is another one of an infrequent series of recordings by Bob Brookmeyer, who used to pop up all over the place throughout the 1950s and 1960s. While he's always been rooted firmly in the mainstream (Gerry Mulligan, the Concert Jazz Band, the Thad Jones / Mel Lewis Orchestra and his own records on Verve), Brookmeyer has also consistently approached creative music in unorthodox ways (his two-piano quartet with Bill Evans, and his trombone jazz samba records). His greatest gifts, though, are his contributions to orchestral jazz. His tonal palette has many more shades than one expects. As a result, his compositions and arrangements often require more than one listen. There's much to appreciate in his music's richness and depth. Even though in his notes to Electricity
, Brookmeyer writes, "I think that I'm looking more for meaning and worrying less about coloring the orchestra," he manages to achieve both here.
But Electricity , as its title may suggest, is by no means a look backwards. Many of Brookmeyer's six long tunes (ranging from seven to sixteen minutes each) are framed by John Abercrombie's thrashing electric guitar or cushioned by his tasteful guitar synth or other electronic keyboards. This March 1991 recording finds Brookmeyer fronting the excellent WDR Big Band (which also supports Mike Gibbs, Bernard Purdie and Eddie Harris on other recent Act Jazz releases). The German WDR Big Band, like the Dutch Metropole Orchestra, are all that remain of the great jazz orchestras - many of which Brookmeyer has successfully contributed to since the early 1950s!
All of these pieces have a progressive, story-like pattern to them, utilizing Abercrombie as the principal storyteller. "Farewell New York" is a 16-minute dirge that begins with Abercrombie's dissonant guitar-synth wail then progresses into march-like cadenzas to eventually find the guitarist in a more contemplative mood. Its intensity oddly recalls Elton John's "Funeral for A Friend." The album's strongest tracks, "Ugly Music" and "Say Ah" bring to mind those cool, jazzy soundtracks of Italian mystery films from the 1970s (i.e.: Deep Red ). Abercrombie is simply amazing throughout. He can mine the wealth of innovations from Hendrix and Montgomery to Farlow and Frisell and yet never lose his own multiply talented identities.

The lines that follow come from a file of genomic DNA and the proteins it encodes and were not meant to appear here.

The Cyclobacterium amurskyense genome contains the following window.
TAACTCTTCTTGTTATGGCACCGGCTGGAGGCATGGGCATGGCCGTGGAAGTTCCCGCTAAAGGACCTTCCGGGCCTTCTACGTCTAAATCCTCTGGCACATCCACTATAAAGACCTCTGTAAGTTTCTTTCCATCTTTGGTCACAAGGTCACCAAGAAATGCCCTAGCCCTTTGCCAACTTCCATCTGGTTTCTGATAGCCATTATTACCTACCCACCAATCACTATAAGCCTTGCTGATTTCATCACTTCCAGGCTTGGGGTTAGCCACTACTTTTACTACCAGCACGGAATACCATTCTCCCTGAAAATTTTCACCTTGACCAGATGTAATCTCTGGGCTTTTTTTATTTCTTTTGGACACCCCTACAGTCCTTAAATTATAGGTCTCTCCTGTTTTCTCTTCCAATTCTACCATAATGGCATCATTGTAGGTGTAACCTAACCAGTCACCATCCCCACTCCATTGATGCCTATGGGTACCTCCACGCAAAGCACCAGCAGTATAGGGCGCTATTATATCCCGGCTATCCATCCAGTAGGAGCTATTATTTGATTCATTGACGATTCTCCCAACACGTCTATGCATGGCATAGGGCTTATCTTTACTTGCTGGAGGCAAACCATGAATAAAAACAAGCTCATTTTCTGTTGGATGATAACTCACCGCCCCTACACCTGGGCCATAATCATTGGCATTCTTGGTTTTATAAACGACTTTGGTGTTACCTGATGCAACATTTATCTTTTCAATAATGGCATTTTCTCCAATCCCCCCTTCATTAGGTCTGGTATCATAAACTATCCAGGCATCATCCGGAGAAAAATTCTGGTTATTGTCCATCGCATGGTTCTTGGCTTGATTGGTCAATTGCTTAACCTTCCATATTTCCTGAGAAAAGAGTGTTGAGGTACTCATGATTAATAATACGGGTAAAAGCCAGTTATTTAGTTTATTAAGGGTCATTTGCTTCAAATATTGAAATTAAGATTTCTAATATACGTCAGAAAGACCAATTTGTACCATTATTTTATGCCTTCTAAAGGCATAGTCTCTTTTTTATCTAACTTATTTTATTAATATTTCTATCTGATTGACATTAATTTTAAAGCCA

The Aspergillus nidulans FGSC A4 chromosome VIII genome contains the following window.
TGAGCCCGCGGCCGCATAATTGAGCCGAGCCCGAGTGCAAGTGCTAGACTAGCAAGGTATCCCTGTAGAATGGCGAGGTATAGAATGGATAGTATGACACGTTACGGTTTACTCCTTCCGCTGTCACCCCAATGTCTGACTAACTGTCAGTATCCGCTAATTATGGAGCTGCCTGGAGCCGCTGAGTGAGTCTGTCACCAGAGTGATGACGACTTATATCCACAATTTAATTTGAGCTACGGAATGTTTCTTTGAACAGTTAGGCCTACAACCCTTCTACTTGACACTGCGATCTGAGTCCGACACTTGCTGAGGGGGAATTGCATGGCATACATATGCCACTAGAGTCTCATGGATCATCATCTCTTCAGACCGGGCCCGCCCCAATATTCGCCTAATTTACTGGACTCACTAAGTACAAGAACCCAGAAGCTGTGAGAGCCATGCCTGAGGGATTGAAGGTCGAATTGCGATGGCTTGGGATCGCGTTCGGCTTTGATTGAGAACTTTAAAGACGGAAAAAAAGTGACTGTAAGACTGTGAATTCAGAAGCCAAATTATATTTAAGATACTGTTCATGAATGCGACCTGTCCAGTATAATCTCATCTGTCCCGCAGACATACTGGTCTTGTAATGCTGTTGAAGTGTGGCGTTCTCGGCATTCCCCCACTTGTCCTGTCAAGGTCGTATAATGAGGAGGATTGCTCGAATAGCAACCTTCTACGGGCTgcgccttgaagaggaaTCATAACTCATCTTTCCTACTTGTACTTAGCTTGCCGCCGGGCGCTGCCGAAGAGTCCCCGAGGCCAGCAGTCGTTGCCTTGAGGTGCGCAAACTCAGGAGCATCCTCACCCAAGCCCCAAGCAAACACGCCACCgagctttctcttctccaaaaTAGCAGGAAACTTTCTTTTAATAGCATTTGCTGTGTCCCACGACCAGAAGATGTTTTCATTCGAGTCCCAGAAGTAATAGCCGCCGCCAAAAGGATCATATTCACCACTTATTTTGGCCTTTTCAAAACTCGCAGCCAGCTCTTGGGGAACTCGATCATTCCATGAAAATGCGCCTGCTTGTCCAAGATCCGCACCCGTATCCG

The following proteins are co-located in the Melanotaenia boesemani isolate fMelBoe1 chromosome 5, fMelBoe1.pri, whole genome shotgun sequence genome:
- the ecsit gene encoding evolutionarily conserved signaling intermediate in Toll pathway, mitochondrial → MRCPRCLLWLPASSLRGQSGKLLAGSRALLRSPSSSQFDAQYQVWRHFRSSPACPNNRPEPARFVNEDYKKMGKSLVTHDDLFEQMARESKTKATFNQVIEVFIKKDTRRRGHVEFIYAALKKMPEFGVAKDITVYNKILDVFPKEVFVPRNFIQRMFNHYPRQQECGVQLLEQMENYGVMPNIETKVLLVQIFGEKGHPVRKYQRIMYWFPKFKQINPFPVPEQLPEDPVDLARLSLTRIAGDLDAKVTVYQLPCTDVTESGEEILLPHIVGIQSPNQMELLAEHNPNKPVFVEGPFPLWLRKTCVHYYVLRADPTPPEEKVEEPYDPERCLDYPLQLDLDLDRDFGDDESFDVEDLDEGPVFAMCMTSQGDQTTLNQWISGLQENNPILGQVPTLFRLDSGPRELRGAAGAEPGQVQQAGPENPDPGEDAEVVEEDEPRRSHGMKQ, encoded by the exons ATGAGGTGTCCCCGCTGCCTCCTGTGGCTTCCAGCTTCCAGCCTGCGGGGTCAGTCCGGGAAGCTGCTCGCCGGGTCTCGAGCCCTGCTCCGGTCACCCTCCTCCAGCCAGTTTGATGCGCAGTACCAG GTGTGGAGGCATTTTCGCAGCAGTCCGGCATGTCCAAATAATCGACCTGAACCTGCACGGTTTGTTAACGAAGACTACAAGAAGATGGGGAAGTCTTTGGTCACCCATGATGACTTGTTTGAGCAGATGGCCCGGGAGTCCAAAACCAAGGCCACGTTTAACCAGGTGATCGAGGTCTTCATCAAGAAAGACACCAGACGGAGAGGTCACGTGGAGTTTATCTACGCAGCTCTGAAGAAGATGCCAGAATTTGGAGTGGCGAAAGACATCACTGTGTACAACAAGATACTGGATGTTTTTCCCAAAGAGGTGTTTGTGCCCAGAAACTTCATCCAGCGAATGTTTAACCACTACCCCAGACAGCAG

One senses that Electricity more successfully achieves much of what Gil Evans was trying to accomplish in the late 1970s and 1980s with his own big bands. Aside from the lovely, almost simplistic harmonies and rhythmic patterns, Brookmeyer's choice of a main soloist with multiple talents (in this case, Abercrombie) is perfect. Some listeners may be discouraged that Brookmeyer didn't showcase his own beautiful and distinctive valve trombone (his only real features are brief ones in "No Song" and "The Crystal Place"). But that's a small gripe. Brookmeyer always reveals so much more as a musician in his orchestrations. For the small group fans, however, Challenge Records recently issued Brookmeyer's Paris Suite , a 1993-94 session which finds the valve trombonist leading a Dutch quartet.
Electricity is highly recommended to those who appreciate the lost art of orchestral jazz in a contemporary setting and, most especially, to fans of John Abercrombie who is nothing short of brilliant in his varied roles here.